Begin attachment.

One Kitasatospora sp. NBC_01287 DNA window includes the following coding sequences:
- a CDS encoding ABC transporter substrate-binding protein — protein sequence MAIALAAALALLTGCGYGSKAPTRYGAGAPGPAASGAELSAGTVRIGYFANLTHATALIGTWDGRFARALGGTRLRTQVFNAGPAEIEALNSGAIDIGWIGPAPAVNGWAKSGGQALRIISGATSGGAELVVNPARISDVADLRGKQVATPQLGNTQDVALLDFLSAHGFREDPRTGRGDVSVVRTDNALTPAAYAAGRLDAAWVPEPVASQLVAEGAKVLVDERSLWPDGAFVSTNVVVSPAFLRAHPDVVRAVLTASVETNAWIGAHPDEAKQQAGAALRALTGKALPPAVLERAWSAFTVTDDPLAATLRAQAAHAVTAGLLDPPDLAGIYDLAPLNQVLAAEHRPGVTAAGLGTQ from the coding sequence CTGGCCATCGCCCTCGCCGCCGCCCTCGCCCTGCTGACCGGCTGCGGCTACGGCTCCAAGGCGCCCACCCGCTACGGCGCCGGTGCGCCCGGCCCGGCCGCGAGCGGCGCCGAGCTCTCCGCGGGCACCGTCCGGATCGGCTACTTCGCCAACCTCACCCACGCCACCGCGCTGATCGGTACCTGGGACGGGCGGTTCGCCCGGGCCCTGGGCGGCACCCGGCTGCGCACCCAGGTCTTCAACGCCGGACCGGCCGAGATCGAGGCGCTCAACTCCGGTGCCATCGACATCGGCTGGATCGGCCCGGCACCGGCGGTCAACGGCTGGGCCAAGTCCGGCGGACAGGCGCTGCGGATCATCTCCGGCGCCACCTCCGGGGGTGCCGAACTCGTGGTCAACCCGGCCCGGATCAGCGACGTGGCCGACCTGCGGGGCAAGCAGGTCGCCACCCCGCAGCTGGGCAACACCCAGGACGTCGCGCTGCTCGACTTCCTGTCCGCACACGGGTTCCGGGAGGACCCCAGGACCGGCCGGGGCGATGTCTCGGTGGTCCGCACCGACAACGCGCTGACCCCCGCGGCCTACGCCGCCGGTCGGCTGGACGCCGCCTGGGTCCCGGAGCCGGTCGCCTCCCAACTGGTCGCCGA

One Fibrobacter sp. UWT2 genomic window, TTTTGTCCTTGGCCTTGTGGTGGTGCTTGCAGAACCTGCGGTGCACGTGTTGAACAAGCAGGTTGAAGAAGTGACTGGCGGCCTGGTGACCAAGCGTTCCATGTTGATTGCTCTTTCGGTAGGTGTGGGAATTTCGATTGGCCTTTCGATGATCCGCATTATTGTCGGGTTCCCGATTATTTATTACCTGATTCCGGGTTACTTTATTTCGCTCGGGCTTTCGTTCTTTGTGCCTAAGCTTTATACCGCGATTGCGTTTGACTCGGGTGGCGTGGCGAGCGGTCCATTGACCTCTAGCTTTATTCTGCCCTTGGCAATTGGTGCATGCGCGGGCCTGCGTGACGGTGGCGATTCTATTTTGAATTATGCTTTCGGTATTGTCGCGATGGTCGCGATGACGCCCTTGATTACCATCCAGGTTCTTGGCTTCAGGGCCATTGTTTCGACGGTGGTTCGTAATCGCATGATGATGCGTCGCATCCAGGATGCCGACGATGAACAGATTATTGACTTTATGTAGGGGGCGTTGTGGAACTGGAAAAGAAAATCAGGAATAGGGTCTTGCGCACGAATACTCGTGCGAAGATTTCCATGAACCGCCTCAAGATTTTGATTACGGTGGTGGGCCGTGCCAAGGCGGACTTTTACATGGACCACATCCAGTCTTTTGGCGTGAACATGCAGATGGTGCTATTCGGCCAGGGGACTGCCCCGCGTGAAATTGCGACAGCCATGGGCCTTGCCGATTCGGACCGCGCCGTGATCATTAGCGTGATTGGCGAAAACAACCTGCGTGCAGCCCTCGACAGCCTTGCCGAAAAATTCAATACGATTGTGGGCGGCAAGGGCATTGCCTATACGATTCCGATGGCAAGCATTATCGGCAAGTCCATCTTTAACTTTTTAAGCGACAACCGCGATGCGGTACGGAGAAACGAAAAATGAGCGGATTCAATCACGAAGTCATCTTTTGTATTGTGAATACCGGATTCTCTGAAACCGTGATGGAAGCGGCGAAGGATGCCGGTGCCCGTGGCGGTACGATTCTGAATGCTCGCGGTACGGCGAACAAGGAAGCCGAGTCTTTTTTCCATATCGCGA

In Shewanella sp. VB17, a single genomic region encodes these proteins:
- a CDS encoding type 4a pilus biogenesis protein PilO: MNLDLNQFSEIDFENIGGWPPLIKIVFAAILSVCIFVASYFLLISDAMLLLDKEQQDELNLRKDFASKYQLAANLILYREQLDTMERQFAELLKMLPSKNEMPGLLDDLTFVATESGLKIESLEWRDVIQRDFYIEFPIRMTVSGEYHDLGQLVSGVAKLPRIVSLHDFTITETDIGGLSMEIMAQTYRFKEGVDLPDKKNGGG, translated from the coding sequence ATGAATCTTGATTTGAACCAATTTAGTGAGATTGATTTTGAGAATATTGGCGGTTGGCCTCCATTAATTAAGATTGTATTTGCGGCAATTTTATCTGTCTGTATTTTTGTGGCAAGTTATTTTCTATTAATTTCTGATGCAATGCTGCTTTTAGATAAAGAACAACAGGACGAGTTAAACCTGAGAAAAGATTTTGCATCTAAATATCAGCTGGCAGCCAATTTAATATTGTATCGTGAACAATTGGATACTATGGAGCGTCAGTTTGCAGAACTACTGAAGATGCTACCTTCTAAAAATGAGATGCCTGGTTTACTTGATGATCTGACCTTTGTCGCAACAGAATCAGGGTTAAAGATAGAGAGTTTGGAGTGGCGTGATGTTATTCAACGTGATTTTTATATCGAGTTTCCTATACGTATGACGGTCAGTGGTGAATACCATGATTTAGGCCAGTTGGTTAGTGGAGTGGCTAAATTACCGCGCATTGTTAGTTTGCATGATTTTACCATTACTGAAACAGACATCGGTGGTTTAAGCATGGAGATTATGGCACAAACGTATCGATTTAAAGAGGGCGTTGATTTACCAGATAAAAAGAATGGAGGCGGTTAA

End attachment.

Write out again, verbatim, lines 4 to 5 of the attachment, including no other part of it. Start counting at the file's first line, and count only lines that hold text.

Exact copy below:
In Shewanella sp. VB17, a single genomic region encodes these proteins:
- a CDS encoding type 4a pilus biogenesis protein PilO: MNLDLNQFSEIDFENIGGWPPLIKIVFAAILSVCIFVASYFLLISDAMLLLDKEQQDELNLRKDFASKYQLAANLILYREQLDTMERQFAELLKMLPSKNEMPGLLDDLTFVATESGLKIESLEWRDVIQRDFYIEFPIRMTVSGEYHDLGQLVSGVAKLPRIVSLHDFTITETDIGGLSMEIMAQTYRFKEGVDLPDKKNGGG, translated from the coding sequence ATGAATCTTGATTTGAACCAATTTAGTGAGATTGATTTTGAGAATATTGGCGGTTGGCCTCCATTAATTAAGATTGTATTTGCGGCAATTTTATCTGTCTGTATTTTTGTGGCAAGTTATTTTCTATTAATTTCTGATGCAATGCTGCTTTTAGATAAAGAACAACAGGACGAGTTAAACCTGAGAAAAGATTTTGCATCTAAATATCAGCTGGCAGCCAATTTAATATTGTATCGTGAACAATTGGATACTATGGAGCGTCAGTTTGCAGAACTACTGAAGATGCTACCTTCTAAAAATGAGATGCCTGGTTTACTTGATGATCTGACCTTTGTCGCAACAGAATCAGGGTTAAAGATAGAGAGTTTGGAGTGGCGTGATGTTATTCAACGTGATTTTTATATCGAGTTTCCTATACGTATGACGGTCAGTGGTGAATACCATGATTTAGGCCAGTTGGTTAGTGGAGTGGCTAAATTACCGCGCATTGTTAGTTTGCATGATTTTACCATTACTGAAACAGACATCGGTGGTTTAAGCATGGAGATTATGGCACAAACGTATCGATTTAAAGAGGGCGTTGATTTACCAGATAAAAAGAATGGAGGCGGTTAA